Seeing sounds might seem like a product of too much coffee, but scientists in Florida have successfully imaged thunder.
To produce these acoustic maps of thunder, atmospheric scientist Maher Dayeh fired a rocket trailing a copper wire into a cloud during a storm, which triggered lightning. The bolt traveled down the wire, and the team recorded the accompanying thunder with 15 microphones spaced one meter apart.
Previous experiments used microphones that were more widely spread, which pinpoints the source of the sound but does not give as much detail. The new maps are the highest resolution images of thunder ever made.
Thunder is produced when lightning suddenly heats the air. The colors in the map represent the acoustic energy that ripples out from the lightning strike, revealing exactly how much energy was radiating off the bolt as it struck the ground–louder sound waves are indicated by warmer colors. Dayeh’s technique revealed a distinct signature of the thunder generated.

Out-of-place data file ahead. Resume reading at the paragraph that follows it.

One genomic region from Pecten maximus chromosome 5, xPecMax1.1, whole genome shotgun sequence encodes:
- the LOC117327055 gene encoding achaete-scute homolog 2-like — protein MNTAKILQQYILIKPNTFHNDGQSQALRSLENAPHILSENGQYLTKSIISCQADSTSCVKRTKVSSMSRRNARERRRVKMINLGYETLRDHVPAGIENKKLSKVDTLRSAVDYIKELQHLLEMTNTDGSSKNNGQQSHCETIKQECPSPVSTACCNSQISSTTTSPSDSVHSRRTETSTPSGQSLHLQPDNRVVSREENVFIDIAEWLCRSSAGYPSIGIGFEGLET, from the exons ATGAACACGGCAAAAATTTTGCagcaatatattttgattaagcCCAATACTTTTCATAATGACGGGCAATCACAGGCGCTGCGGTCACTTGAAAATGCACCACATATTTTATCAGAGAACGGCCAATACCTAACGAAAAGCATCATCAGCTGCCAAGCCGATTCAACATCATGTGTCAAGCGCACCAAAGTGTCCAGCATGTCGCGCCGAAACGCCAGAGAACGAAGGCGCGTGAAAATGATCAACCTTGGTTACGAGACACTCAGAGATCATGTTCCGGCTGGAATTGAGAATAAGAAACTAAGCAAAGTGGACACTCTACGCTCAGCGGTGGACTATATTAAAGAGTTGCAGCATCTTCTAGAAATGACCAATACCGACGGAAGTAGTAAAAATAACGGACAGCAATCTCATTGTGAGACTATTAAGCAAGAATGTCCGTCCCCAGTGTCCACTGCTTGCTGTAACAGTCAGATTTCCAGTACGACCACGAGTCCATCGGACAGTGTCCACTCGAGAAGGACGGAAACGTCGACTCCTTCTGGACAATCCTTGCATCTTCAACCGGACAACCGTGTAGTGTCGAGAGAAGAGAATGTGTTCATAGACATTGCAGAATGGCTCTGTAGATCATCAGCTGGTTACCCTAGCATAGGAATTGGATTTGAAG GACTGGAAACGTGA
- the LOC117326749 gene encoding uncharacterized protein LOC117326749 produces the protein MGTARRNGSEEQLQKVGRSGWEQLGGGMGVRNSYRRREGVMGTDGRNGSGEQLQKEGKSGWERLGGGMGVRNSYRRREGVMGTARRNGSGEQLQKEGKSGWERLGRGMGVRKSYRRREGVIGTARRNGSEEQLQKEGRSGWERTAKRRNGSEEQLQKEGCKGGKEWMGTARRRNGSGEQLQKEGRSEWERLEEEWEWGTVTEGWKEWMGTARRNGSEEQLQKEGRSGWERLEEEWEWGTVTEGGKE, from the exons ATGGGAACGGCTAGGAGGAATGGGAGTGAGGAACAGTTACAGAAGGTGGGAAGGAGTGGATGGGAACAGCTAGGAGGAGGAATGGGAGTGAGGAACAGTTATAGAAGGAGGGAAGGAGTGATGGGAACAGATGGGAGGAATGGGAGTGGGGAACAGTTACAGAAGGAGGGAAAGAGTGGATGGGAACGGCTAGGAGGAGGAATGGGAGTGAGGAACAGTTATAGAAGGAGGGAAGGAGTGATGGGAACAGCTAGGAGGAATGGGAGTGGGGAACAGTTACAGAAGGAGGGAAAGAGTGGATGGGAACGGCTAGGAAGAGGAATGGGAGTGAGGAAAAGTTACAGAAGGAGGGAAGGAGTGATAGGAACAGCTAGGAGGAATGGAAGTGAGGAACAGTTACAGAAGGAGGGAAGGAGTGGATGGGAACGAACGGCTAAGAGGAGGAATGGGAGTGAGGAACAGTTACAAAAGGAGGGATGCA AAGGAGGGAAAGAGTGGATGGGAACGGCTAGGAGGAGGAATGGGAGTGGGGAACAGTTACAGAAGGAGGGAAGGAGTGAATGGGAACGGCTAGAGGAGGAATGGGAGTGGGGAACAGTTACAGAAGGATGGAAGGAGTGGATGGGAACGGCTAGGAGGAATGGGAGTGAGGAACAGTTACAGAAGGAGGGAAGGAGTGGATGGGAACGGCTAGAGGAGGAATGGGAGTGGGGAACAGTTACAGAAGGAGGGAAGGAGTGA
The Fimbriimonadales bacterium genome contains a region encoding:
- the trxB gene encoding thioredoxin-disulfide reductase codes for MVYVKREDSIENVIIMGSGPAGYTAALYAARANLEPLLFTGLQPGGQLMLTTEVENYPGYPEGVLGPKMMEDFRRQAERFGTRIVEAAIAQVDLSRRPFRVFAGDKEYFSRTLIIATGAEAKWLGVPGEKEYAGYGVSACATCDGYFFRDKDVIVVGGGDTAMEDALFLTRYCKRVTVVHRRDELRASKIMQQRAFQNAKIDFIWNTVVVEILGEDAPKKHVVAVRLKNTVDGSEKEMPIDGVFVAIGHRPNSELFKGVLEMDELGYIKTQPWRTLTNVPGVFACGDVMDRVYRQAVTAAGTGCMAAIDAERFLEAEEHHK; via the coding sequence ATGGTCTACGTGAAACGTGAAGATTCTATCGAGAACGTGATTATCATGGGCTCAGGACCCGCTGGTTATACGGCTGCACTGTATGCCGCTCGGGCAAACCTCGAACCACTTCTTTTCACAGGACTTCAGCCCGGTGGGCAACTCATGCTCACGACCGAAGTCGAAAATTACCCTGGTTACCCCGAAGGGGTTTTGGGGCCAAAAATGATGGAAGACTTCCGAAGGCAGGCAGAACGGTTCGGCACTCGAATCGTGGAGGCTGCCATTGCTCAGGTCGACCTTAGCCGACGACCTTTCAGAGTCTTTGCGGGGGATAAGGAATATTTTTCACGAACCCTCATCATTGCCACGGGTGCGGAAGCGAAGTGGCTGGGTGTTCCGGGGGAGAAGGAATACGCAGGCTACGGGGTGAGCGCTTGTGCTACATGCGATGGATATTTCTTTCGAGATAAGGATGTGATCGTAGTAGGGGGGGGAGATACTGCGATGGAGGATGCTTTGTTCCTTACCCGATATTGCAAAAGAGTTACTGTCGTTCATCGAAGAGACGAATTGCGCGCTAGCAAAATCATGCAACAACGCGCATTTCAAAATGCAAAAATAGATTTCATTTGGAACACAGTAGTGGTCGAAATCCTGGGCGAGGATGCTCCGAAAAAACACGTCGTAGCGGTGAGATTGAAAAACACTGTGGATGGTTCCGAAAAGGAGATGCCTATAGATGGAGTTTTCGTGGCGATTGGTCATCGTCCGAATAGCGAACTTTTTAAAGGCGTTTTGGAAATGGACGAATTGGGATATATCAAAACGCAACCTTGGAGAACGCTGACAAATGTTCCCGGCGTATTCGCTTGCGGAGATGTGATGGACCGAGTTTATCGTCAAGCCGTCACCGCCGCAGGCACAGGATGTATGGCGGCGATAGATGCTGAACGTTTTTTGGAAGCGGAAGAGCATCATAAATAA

This work could help improve our understanding of lightning, which is expected to increase as the planet gets warmer.
“Lightning strikes the Earth more than 4 million times a day, yet the physics behind this violent process remain poorly understood,” Dayeh said in a press release. “While we understand the general mechanics of thunder generation, it’s not particularly clear which physical processes of the lightning discharge contribute to the thunder we hear. A listener perceives thunder largely based upon the distance from lightning. From nearby, thunder has a sharp, cracking sound. From farther away, it has a longer-lasting, rumbling nature.”
Since artificially generated lightning usually comes down in a straight line, the scientists now plan to take acoustic snapshots from more authentic zigzagging lightning bolts.